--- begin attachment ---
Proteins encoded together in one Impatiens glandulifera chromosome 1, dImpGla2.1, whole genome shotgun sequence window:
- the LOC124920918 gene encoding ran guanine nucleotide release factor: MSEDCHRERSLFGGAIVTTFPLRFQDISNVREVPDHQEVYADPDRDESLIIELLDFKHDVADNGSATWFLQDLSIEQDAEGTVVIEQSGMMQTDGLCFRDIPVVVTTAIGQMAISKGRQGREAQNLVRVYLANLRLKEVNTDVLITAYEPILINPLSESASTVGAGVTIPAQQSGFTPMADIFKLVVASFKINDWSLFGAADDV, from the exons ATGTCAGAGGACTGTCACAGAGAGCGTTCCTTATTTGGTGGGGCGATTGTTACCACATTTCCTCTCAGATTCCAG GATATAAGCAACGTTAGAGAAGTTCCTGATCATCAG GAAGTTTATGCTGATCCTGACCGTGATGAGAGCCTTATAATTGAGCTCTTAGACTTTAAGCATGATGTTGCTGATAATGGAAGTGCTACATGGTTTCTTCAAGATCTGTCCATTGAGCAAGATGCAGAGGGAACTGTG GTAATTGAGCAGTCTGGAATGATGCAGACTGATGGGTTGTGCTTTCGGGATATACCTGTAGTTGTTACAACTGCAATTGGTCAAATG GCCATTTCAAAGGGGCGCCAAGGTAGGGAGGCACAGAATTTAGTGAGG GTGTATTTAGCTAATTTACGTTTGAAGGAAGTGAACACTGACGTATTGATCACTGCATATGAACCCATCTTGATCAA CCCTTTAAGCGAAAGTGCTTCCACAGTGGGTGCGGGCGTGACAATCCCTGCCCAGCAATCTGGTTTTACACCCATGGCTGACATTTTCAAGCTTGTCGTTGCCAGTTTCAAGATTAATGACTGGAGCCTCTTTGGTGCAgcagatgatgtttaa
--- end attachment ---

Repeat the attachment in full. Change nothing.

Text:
Proteins encoded together in one Impatiens glandulifera chromosome 1, dImpGla2.1, whole genome shotgun sequence window:
- the LOC124920918 gene encoding ran guanine nucleotide release factor: MSEDCHRERSLFGGAIVTTFPLRFQDISNVREVPDHQEVYADPDRDESLIIELLDFKHDVADNGSATWFLQDLSIEQDAEGTVVIEQSGMMQTDGLCFRDIPVVVTTAIGQMAISKGRQGREAQNLVRVYLANLRLKEVNTDVLITAYEPILINPLSESASTVGAGVTIPAQQSGFTPMADIFKLVVASFKINDWSLFGAADDV, from the exons ATGTCAGAGGACTGTCACAGAGAGCGTTCCTTATTTGGTGGGGCGATTGTTACCACATTTCCTCTCAGATTCCAG GATATAAGCAACGTTAGAGAAGTTCCTGATCATCAG GAAGTTTATGCTGATCCTGACCGTGATGAGAGCCTTATAATTGAGCTCTTAGACTTTAAGCATGATGTTGCTGATAATGGAAGTGCTACATGGTTTCTTCAAGATCTGTCCATTGAGCAAGATGCAGAGGGAACTGTG GTAATTGAGCAGTCTGGAATGATGCAGACTGATGGGTTGTGCTTTCGGGATATACCTGTAGTTGTTACAACTGCAATTGGTCAAATG GCCATTTCAAAGGGGCGCCAAGGTAGGGAGGCACAGAATTTAGTGAGG GTGTATTTAGCTAATTTACGTTTGAAGGAAGTGAACACTGACGTATTGATCACTGCATATGAACCCATCTTGATCAA CCCTTTAAGCGAAAGTGCTTCCACAGTGGGTGCGGGCGTGACAATCCCTGCCCAGCAATCTGGTTTTACACCCATGGCTGACATTTTCAAGCTTGTCGTTGCCAGTTTCAAGATTAATGACTGGAGCCTCTTTGGTGCAgcagatgatgtttaa